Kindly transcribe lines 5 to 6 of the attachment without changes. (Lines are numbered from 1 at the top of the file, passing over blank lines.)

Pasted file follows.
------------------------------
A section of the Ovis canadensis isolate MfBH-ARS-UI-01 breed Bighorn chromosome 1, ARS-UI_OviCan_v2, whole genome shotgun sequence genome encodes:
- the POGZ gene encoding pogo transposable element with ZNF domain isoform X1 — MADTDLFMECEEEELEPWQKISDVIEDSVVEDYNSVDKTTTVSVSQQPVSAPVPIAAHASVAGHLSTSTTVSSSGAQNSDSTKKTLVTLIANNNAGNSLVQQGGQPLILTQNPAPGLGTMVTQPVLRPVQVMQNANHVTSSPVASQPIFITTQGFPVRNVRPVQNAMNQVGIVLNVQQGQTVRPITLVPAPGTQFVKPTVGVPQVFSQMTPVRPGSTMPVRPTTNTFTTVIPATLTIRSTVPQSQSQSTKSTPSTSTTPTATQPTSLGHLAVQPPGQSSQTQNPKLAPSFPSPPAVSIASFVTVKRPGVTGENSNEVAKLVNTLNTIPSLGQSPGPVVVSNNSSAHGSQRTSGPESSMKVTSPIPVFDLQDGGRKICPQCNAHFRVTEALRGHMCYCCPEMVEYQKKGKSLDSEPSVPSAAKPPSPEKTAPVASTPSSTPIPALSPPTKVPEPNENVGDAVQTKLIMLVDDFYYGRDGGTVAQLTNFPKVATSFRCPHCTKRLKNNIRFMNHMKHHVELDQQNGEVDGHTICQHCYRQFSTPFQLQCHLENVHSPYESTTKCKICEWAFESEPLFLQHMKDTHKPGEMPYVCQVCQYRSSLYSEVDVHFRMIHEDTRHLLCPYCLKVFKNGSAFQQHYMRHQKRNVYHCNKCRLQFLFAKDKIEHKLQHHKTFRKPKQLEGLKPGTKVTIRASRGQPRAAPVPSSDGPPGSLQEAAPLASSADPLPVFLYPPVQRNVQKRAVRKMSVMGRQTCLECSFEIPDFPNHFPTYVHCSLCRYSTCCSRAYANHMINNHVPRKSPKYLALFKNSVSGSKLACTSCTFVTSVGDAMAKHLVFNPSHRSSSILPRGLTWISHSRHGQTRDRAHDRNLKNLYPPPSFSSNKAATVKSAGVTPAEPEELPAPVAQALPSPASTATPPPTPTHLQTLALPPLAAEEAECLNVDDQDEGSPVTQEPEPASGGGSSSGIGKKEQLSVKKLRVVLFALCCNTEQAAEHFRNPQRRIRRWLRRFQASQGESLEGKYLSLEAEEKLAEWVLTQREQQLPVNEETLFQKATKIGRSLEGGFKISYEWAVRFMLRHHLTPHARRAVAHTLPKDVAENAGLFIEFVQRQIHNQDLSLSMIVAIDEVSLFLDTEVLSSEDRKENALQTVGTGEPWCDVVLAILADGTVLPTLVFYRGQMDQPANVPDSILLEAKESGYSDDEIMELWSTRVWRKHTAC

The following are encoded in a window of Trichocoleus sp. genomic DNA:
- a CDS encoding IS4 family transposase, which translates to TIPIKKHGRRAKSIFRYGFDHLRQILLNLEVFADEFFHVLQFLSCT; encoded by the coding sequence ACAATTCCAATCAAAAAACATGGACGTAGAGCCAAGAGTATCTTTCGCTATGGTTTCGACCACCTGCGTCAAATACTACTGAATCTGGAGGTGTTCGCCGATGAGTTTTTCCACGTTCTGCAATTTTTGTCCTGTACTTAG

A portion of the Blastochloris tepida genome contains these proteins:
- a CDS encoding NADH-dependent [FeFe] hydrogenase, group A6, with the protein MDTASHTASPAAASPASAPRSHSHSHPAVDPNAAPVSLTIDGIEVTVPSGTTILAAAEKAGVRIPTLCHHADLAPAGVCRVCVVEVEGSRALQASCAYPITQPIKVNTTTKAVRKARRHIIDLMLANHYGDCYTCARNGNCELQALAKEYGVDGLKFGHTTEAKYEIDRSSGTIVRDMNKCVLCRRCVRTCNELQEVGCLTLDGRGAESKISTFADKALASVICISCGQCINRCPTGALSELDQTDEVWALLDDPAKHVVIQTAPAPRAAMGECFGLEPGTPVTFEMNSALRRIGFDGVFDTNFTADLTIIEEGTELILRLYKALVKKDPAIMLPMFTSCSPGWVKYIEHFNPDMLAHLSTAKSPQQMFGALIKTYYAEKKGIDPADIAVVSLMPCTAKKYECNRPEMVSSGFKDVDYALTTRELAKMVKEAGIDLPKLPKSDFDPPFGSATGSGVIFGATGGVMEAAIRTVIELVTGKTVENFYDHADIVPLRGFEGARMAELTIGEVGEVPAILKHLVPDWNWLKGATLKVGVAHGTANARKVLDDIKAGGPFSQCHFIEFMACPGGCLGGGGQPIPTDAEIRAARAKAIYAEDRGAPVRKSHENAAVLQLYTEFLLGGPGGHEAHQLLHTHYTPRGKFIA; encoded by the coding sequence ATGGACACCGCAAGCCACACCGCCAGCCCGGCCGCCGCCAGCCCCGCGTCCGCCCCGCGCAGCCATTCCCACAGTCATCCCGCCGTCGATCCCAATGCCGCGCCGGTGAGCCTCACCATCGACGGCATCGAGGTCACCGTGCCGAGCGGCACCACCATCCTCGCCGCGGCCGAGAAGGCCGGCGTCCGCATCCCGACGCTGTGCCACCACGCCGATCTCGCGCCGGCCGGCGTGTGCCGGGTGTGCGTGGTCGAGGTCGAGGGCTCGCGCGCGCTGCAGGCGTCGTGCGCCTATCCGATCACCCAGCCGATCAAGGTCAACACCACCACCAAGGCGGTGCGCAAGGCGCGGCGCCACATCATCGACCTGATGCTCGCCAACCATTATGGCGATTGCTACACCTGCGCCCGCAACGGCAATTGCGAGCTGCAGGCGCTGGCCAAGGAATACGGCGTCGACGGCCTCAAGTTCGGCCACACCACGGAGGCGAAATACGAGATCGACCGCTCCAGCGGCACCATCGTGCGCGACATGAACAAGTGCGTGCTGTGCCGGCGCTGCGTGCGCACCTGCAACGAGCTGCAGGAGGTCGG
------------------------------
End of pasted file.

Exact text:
A portion of the Blastochloris tepida genome contains these proteins:
- a CDS encoding NADH-dependent [FeFe] hydrogenase, group A6, with the protein MDTASHTASPAAASPASAPRSHSHSHPAVDPNAAPVSLTIDGIEVTVPSGTTILAAAEKAGVRIPTLCHHADLAPAGVCRVCVVEVEGSRALQASCAYPITQPIKVNTTTKAVRKARRHIIDLMLANHYGDCYTCARNGNCELQALAKEYGVDGLKFGHTTEAKYEIDRSSGTIVRDMNKCVLCRRCVRTCNELQEVGCLTLDGRGAESKISTFADKALASVICISCGQCINRCPTGALSELDQTDEVWALLDDPAKHVVIQTAPAPRAAMGECFGLEPGTPVTFEMNSALRRIGFDGVFDTNFTADLTIIEEGTELILRLYKALVKKDPAIMLPMFTSCSPGWVKYIEHFNPDMLAHLSTAKSPQQMFGALIKTYYAEKKGIDPADIAVVSLMPCTAKKYECNRPEMVSSGFKDVDYALTTRELAKMVKEAGIDLPKLPKSDFDPPFGSATGSGVIFGATGGVMEAAIRTVIELVTGKTVENFYDHADIVPLRGFEGARMAELTIGEVGEVPAILKHLVPDWNWLKGATLKVGVAHGTANARKVLDDIKAGGPFSQCHFIEFMACPGGCLGGGGQPIPTDAEIRAARAKAIYAEDRGAPVRKSHENAAVLQLYTEFLLGGPGGHEAHQLLHTHYTPRGKFIA; encoded by the coding sequence ATGGACACCGCAAGCCACACCGCCAGCCCGGCCGCCGCCAGCCCCGCGTCCGCCCCGCGCAGCCATTCCCACAGTCATCCCGCCGTCGATCCCAATGCCGCGCCGGTGAGCCTCACCATCGACGGCATCGAGGTCACCGTGCCGAGCGGCACCACCATCCTCGCCGCGGCCGAGAAGGCCGGCGTCCGCATCCCGACGCTGTGCCACCACGCCGATCTCGCGCCGGCCGGCGTGTGCCGGGTGTGCGTGGTCGAGGTCGAGGGCTCGCGCGCGCTGCAGGCGTCGTGCGCCTATCCGATCACCCAGCCGATCAAGGTCAACACCACCACCAAGGCGGTGCGCAAGGCGCGGCGCCACATCATCGACCTGATGCTCGCCAACCATTATGGCGATTGCTACACCTGCGCCCGCAACGGCAATTGCGAGCTGCAGGCGCTGGCCAAGGAATACGGCGTCGACGGCCTCAAGTTCGGCCACACCACGGAGGCGAAATACGAGATCGACCGCTCCAGCGGCACCATCGTGCGCGACATGAACAAGTGCGTGCTGTGCCGGCGCTGCGTGCGCACCTGCAACGAGCTGCAGGAGGTCGG